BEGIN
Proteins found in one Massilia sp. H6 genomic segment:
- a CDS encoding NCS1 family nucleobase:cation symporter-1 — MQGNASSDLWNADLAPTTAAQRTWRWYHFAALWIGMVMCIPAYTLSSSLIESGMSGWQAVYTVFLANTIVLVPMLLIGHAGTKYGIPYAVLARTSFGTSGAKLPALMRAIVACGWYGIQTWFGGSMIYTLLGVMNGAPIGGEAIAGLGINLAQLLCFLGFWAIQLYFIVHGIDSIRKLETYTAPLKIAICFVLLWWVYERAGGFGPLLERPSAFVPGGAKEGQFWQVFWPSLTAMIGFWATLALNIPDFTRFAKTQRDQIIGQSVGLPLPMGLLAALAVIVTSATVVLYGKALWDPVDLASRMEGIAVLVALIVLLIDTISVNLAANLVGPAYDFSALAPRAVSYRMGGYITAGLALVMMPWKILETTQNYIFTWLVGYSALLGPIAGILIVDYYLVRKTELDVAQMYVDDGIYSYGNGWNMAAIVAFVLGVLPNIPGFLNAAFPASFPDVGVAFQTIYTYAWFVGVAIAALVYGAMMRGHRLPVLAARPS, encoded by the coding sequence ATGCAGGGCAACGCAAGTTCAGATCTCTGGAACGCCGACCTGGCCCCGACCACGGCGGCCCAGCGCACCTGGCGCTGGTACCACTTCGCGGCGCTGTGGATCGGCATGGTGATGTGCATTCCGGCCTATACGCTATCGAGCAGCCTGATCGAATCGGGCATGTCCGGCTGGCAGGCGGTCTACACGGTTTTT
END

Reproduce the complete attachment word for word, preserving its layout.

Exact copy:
Proteins found in one Massilia sp. H6 genomic segment:
- a CDS encoding NCS1 family nucleobase:cation symporter-1 — MQGNASSDLWNADLAPTTAAQRTWRWYHFAALWIGMVMCIPAYTLSSSLIESGMSGWQAVYTVFLANTIVLVPMLLIGHAGTKYGIPYAVLARTSFGTSGAKLPALMRAIVACGWYGIQTWFGGSMIYTLLGVMNGAPIGGEAIAGLGINLAQLLCFLGFWAIQLYFIVHGIDSIRKLETYTAPLKIAICFVLLWWVYERAGGFGPLLERPSAFVPGGAKEGQFWQVFWPSLTAMIGFWATLALNIPDFTRFAKTQRDQIIGQSVGLPLPMGLLAALAVIVTSATVVLYGKALWDPVDLASRMEGIAVLVALIVLLIDTISVNLAANLVGPAYDFSALAPRAVSYRMGGYITAGLALVMMPWKILETTQNYIFTWLVGYSALLGPIAGILIVDYYLVRKTELDVAQMYVDDGIYSYGNGWNMAAIVAFVLGVLPNIPGFLNAAFPASFPDVGVAFQTIYTYAWFVGVAIAALVYGAMMRGHRLPVLAARPS, encoded by the coding sequence ATGCAGGGCAACGCAAGTTCAGATCTCTGGAACGCCGACCTGGCCCCGACCACGGCGGCCCAGCGCACCTGGCGCTGGTACCACTTCGCGGCGCTGTGGATCGGCATGGTGATGTGCATTCCGGCCTATACGCTATCGAGCAGCCTGATCGAATCGGGCATGTCCGGCTGGCAGGCGGTCTACACGGTTTTT